Cultivating literacy around feelings and needs is the education that can shift the dynamics from dysfunctional to functional relationships. Establishing a sense of self-awareness and beginning to express those feelings and needs are the necessary steps for achieving the deep connection we crave. I see this process as a pivotal learning experience necessary for the well-being of our species. Creating connection to one’s own emotional experience and receiving validation for the basic human needs is an awakening, empowering experience. Partnered with an intention to employ Nonviolent Communication, it is a step towards internal peace. This individual commitment to inner peace is the real first step towards world peace. Participating in this community of NVC and mediation has deeply fed my sense of purpose, meaning and hope for humanity.

Cultivating the Courage to make Authentic Requests

6/10/17
by Stephanie Weisman,
NVCnextgen Administrative Support Team Member

In my weekly NVC practice group, we’ve been dissecting the components of the “OFNR” NVC process, where ~

“O” = Observation
“F” = Feelings
“N” = Needs
“R” = Requests

During the course of this extended exploration, I’ve learned that “When we make an authentic request, we must allow ourselves to be vulnerable”, according to our facilitator, Joanna.

Some ideas for how to make clear & present requests, a way to prepare for the vulnerability of requesting:

1) Focus on a positive perspective or action instead of a negative focus:

State what you DO want, not what you DON’T want.”

2) Check your facts to make sure the request is doable,

3) Absolve the receiver from blame, if they are unable to meet your request or your needs, by understanding that:

 “Every ‘no’ is a “yes” to another scenario.”

4) Some connecting request examples, after expressing your feelings and needs non-blamingly:

a. “I’m uncertain about my ability to communicate clearly, would you be willing to tell me what you heard me say just now?”

b. “I’m curious what you heard me say?”

c. “I wonder if you would be willing to….?”

d. “Could you please….?”

**Remember that expressing feelings and needs opens up the possibility for understanding and reciprocity.

Maui Classes List

Nonviolent Communication Classes on Maui

Offerings this week of April 24, 2017:
(for more info click on blue links or reply here)

MONDAY:  The Heart of Mindfulness with Jim and Jori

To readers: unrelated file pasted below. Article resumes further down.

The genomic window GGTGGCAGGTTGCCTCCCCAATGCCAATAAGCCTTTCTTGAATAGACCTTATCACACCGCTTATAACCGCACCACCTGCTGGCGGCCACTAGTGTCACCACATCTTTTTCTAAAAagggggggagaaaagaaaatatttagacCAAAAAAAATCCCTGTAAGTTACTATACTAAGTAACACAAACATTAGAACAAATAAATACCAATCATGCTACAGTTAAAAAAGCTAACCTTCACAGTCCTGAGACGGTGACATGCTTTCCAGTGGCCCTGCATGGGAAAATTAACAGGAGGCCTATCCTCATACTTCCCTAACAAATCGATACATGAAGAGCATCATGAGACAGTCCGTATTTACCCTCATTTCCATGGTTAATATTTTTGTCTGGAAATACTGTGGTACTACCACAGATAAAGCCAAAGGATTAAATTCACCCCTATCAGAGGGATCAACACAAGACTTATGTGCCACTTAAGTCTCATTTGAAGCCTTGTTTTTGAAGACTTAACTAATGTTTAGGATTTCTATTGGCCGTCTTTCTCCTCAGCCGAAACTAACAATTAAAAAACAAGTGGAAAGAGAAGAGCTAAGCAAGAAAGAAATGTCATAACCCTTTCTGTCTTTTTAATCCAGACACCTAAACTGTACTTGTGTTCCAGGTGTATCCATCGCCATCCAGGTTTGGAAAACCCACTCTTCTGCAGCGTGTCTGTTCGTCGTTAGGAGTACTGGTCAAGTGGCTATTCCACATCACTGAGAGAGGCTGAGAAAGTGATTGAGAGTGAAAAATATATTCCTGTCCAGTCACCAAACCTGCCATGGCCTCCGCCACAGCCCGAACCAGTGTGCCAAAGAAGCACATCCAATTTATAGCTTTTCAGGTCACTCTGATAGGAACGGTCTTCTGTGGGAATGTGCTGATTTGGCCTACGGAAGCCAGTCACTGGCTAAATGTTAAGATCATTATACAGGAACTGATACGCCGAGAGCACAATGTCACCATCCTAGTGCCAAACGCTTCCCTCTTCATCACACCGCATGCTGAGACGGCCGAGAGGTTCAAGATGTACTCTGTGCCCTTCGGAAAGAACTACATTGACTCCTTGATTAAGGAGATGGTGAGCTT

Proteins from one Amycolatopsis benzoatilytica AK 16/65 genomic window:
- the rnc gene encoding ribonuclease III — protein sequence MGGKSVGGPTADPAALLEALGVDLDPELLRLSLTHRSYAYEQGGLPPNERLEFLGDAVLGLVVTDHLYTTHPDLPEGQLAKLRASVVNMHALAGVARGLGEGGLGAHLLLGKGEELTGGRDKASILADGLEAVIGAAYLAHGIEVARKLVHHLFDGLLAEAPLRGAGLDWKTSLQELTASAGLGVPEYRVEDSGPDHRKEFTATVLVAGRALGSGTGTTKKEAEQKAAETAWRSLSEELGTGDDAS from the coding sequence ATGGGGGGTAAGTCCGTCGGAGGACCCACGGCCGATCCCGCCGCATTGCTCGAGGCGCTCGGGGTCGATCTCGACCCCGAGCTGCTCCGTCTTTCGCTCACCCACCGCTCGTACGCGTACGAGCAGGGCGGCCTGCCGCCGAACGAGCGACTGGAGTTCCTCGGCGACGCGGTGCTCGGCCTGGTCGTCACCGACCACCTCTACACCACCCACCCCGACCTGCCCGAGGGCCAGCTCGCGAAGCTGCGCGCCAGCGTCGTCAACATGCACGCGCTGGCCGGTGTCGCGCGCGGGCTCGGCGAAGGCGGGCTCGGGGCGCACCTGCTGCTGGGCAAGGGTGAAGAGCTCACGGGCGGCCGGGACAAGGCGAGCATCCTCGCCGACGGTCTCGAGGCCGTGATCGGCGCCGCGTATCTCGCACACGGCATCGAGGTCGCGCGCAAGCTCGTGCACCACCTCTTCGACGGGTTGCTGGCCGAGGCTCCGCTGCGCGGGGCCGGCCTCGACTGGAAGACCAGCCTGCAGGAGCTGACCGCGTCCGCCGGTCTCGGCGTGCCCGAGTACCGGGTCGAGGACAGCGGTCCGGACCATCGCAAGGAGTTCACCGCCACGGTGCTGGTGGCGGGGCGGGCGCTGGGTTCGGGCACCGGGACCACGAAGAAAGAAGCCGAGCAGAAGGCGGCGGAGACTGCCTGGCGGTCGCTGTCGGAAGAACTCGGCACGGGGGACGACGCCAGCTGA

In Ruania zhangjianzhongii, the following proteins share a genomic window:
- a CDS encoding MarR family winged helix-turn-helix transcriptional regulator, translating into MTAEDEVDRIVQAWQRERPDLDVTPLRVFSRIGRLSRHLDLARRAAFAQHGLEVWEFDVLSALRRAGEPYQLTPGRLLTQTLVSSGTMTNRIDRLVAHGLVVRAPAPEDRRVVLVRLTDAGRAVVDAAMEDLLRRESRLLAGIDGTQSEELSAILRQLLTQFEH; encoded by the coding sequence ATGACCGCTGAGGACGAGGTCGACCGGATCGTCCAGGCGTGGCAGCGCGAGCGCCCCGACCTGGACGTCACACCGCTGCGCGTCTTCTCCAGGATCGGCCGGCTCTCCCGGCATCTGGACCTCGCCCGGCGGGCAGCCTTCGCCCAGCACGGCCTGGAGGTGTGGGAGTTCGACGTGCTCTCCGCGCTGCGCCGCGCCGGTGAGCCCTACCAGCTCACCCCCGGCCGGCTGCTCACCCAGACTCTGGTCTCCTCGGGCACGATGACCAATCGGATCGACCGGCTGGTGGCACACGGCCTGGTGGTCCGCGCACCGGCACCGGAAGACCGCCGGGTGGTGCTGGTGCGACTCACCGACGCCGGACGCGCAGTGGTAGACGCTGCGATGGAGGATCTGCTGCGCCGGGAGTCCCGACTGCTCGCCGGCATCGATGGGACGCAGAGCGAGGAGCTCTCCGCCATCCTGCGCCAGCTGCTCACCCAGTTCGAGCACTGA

4:30-6:30pm in Haiku directions click here

This week we will be focusing on Mindful Dialogue. Everyone interested is welcome.

TUESDAY:  Practicing 9 Skills for Navigating Conflict with Jori,
9-11am in Haiku directions here
Can transform relationships at home, at work, or in community. Was “Got Kids?”, now open to all.

TUESDAY: Bi-weekly practice group this week with Becky Lewis
4-6pm in Kihei
For more info call Becky at 510-761-6215 or email nvcbasketry@gmail.com

​Also ​

FREE WEBINARS
 4th Saturday of each month with Jim and Jori Manske, or Rodger Sorrow
CNVC Certified Trainers
1pm-3pm HST, 4-6pm US-PT

Register to attend and have free access to recordings of current and previous teleclasses​ and webinars.

Applying the Lessons with Instant Results

“At an NVC parenting class I recently attended, I had the opportunity to go over an exchange that I had with my two year old son. The exchange with my son had left me feeling frustrated and sad, as well as at a loss for how to deal with his refusal to cooperate with me in the morning.

I just wanted a way to work together with my son that was respectful, and effective at getting him dressed!

After reviewing the scenario with the trainer, we then created a redo of the exchange to look at what I could try doing differently. I then “tried on” the idea of checking in with myself before reaching the boiling point of my frustration. I would simply pause to see what my own needs were in that moment. In this process I was able to identify what was really important to me in the situation. I then reflected on what needs were being unmet for me (the actual cause of my frustration), and what was really going on for my son, what was motivating him.

It was suggested that I also take a moment to notice that he was in fact only playing a game, and connecting with where he was at. In this case I could say, “Ah, seems like you are having a fun game right now?”

He was playing his “you cant get me game”, and I was needing to take care of myself and feeling unable to.

My frustration began melting in the realization that underlying my need for cooperation, was my need for my son’s and my own well being, i.e.; getting him dressed warmly, and myself fed.

I took this practice home and tried applying it right away, my son noticed a difference in my approach and our level of cooperation, and even more importantly to me, our level of connection improved tremendously! All of this shifted in mere moments. It turns out, cooperation and respect are only possible when both of us are feeling connection first.”

by Joy Parker-Brown, NVCnextgen Parenting Class attendee